Uranium for Christmas

Everyone’s clearing out for the holidays here at the Old Hat Factory. The pubs in the neighbourhood are open, and full. Which means most offices are closed. We toil on today, although the world’s markets appear ready to take a breather headed into the weekend and the close of the year.

Every year is eventful. This one strikes us as no more or less eventful than any other. Personally, we won’t be sorry to see it go. It’s been a dog of year. We would like to kick it, although that seems cruel.

Next year is the year of the pig, according to the Chinese calendar. Does that mean it’s time to load up on uranium…again? It seems like you’d have to be pig headed to do so, what with the great run uranium has already had. But here’s the thing about energy, there are only so many ways to get it on an industrial scale. Coal, oil, natural gas, and nuclear all do the job nicely.

With the exception of coal—which is dirty and currently unwelcome in the salons of the world’s environmentally conscious—the remaining sources of fuel for industrial growth are all scarce and rising in price. Spot uranium prices are up nearly 10% this week. That’s a US$6.50 gain, taking us to around $72/lb. Can $100 be far away?

Well, if you consider $28 far, then yes. But in percentage terms, a rise to $100 is only a paltry 38%, which should be nothing for a commodity that doubled in 2006 from a base of $36. We can see how locked-in uranium producers here in Australia and in North America are not in any hurry to see new entrants into the uranium mining space.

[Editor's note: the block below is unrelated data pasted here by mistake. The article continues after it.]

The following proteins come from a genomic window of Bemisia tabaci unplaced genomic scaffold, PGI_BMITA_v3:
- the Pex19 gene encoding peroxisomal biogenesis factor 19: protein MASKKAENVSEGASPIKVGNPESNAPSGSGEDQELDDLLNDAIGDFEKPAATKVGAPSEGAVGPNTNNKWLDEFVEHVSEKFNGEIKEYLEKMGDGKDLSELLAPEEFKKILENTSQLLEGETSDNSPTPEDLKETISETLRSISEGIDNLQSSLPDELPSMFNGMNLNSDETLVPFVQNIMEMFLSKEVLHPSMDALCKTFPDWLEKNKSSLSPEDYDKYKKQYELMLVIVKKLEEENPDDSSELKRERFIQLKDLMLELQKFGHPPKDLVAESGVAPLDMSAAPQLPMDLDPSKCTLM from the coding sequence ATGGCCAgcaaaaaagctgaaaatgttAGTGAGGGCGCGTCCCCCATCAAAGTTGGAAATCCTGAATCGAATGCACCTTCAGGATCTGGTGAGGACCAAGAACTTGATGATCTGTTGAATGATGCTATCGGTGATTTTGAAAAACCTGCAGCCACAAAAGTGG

But sooner rather than later, Kevin Rudd and his buddies in the labor party will have to come up with a very good reason for not expanding uranium mining in Victoria, Queensland, South Australia, and Western Australia. The expansion of uranium mining is separate from the issue of a domestic nuclear power industry. It’s really a question of whether or not Australia wants to profit from the sale of a strategically valuable, globally coveted asset. Or, if there is some strategic cost which outweighs the obvious economic benefit.

Dan Denning

Dan Denning examines the geopolitical and economic events that can affect your investments domestically. He raises the questions you need to answer, in order to survive financially in these turbulent times.

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